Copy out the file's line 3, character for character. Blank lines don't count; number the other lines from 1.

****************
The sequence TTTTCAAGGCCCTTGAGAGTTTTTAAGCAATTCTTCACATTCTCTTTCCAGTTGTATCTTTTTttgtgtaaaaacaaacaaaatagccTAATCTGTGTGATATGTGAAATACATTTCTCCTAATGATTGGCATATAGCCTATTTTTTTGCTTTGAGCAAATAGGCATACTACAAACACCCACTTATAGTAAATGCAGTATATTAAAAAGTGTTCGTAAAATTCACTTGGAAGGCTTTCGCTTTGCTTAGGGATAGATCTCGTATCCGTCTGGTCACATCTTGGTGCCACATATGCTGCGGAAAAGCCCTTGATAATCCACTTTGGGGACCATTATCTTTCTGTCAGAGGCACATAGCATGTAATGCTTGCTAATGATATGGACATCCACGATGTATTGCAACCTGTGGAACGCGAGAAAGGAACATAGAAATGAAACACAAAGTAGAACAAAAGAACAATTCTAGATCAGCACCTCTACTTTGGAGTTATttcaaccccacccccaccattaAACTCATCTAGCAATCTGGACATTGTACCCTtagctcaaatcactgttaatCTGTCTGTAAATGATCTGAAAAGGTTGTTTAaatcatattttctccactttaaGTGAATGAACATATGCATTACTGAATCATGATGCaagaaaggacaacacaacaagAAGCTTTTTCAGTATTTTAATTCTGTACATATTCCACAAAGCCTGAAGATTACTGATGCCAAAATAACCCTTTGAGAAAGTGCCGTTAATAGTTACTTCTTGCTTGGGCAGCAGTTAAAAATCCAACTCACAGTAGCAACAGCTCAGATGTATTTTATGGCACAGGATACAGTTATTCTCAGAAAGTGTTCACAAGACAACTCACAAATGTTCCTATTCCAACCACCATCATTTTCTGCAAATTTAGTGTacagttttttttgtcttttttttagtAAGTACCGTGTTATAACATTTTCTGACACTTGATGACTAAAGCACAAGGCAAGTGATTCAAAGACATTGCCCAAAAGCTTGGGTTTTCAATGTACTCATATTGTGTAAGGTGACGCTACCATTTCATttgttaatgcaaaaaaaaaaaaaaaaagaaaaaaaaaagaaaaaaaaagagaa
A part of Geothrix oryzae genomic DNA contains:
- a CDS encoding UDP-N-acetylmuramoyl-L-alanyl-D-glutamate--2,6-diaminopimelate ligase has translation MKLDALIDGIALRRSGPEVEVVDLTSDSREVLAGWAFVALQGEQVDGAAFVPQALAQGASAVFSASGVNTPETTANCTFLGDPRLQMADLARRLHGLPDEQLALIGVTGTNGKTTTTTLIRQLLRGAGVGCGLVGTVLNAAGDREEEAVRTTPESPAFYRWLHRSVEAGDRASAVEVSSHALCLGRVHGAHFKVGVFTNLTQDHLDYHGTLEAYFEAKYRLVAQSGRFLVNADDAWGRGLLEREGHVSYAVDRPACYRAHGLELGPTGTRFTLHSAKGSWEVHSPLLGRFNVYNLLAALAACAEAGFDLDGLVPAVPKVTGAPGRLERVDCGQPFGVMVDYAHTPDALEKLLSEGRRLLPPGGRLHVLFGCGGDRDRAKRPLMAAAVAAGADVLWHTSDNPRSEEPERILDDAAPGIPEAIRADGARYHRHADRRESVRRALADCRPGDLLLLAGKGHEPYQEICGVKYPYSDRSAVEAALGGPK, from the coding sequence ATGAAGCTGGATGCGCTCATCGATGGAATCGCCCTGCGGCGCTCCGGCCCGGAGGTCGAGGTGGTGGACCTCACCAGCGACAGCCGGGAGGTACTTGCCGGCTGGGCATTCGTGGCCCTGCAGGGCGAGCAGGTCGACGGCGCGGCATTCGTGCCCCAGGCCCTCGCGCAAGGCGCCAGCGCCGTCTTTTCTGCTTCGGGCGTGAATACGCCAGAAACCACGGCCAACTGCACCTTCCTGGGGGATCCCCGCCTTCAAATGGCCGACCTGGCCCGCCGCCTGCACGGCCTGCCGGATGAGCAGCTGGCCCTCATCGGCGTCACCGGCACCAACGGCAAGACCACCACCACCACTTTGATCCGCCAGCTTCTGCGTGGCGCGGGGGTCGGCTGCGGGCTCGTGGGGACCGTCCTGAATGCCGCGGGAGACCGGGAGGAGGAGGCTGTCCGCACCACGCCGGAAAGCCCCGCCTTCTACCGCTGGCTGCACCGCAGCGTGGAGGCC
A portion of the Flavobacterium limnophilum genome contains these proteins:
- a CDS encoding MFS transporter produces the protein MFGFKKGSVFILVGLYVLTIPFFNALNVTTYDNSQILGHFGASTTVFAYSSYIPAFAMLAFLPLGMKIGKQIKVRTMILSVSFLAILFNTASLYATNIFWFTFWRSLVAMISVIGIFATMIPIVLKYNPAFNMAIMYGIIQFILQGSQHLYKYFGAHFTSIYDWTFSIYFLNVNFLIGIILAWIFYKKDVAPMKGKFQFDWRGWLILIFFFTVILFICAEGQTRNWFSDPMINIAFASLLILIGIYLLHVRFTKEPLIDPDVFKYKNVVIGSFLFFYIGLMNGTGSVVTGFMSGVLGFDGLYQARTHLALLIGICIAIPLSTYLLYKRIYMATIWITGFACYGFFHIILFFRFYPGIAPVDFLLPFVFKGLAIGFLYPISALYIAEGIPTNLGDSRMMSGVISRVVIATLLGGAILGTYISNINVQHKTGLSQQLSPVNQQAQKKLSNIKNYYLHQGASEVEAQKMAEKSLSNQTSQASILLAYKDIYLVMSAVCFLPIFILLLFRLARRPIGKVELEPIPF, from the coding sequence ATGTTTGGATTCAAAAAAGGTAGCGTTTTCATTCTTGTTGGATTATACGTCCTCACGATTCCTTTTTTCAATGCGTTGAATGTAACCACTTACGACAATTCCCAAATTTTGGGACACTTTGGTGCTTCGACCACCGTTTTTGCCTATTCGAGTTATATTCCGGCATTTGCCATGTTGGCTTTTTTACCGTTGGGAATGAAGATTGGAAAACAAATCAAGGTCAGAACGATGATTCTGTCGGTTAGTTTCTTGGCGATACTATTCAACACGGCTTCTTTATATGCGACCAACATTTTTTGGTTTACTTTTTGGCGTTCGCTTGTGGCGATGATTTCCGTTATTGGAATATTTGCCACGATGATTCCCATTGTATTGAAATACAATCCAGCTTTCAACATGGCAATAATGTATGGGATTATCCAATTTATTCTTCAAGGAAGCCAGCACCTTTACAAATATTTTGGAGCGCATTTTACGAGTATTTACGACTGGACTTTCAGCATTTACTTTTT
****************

- a CDS encoding UDP-N-acetylmuramoyl-L-alanyl-D-glutamate--2,6-diaminopimelate ligase has translation MKLDALIDGIALRRSGPEVEVVDLTSDSREVLAGWAFVALQGEQVDGAAFVPQALAQGASAVFSASGVNTPETTANCTFLGDPRLQMADLARRLHGLPDEQLALIGVTGTNGKTTTTTLIRQLLRGAGVGCGLVGTVLNAAGDREEEAVRTTPESPAFYRWLHRSVEAGDRASAVEVSSHALCLGRVHGAHFKVGVFTNLTQDHLDYHGTLEAYFEAKYRLVAQSGRFLVNADDAWGRGLLEREGHVSYAVDRPACYRAHGLELGPTGTRFTLHSAKGSWEVHSPLLGRFNVYNLLAALAACAEAGFDLDGLVPAVPKVTGAPGRLERVDCGQPFGVMVDYAHTPDALEKLLSEGRRLLPPGGRLHVLFGCGGDRDRAKRPLMAAAVAAGADVLWHTSDNPRSEEPERILDDAAPGIPEAIRADGARYHRHADRRESVRRALADCRPGDLLLLAGKGHEPYQEICGVKYPYSDRSAVEAALGGPK, from the coding sequence ATGAAGCTGGATGCGCTCATCGATGGAATCGCCCTGCGGCGCTCCGGCCCGGAGGTCGAGGTGGTGGACCTCACCAGCGACAGCCGGGAGGTACTTGCCGGCTGGGCATTCGTGGCCCTGCAGGGCGAGCAGGTCGACGGCGCGGCATTCGTGCCCCAGGCCCTCGCGCAAGGCGCCAGCGCCGTCTTTTCTGCTTCGGGCGTGAATACGCCAGAAACCACGGCCAACTGCACCTTCCTGGGGGATCCCCGCCTTCAAATGGCCGACCTGGCCCGCCGCCTGCACGGCCTGCCGGATGAGCAGCTGGCCCTCATCGGCGTCACCGGCACCAACGGCAAGACCACCACCACCACTTTGATCCGCCAGCTTCTGCGTGGCGCGGGGGTCGGCTGCGGGCTCGTGGGGACCGTCCTGAATGCCGCGGGAGACCGGGAGGAGGAGGCTGTCCGCACCACGCCGGAAAGCCCCGCCTTCTACCGCTGGCTGCACCGCAGCGTGGAGGCC